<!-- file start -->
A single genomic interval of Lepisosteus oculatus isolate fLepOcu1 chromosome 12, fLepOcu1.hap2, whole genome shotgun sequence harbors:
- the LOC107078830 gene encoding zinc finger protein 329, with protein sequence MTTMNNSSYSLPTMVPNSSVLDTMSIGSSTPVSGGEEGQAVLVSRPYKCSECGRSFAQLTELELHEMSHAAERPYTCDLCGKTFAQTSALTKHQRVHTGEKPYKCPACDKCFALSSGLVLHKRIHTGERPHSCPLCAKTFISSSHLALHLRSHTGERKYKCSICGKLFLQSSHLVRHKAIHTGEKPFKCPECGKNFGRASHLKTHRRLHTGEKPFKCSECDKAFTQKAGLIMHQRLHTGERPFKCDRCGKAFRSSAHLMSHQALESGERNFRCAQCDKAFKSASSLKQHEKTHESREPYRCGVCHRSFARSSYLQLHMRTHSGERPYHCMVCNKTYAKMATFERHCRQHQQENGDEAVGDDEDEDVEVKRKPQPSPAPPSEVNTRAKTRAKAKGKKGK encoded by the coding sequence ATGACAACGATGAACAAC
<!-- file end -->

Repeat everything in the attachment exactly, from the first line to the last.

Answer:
A single genomic interval of Lepisosteus oculatus isolate fLepOcu1 chromosome 12, fLepOcu1.hap2, whole genome shotgun sequence harbors:
- the LOC107078830 gene encoding zinc finger protein 329, with protein sequence MTTMNNSSYSLPTMVPNSSVLDTMSIGSSTPVSGGEEGQAVLVSRPYKCSECGRSFAQLTELELHEMSHAAERPYTCDLCGKTFAQTSALTKHQRVHTGEKPYKCPACDKCFALSSGLVLHKRIHTGERPHSCPLCAKTFISSSHLALHLRSHTGERKYKCSICGKLFLQSSHLVRHKAIHTGEKPFKCPECGKNFGRASHLKTHRRLHTGEKPFKCSECDKAFTQKAGLIMHQRLHTGERPFKCDRCGKAFRSSAHLMSHQALESGERNFRCAQCDKAFKSASSLKQHEKTHESREPYRCGVCHRSFARSSYLQLHMRTHSGERPYHCMVCNKTYAKMATFERHCRQHQQENGDEAVGDDEDEDVEVKRKPQPSPAPPSEVNTRAKTRAKAKGKKGK encoded by the coding sequence ATGACAACGATGAACAAC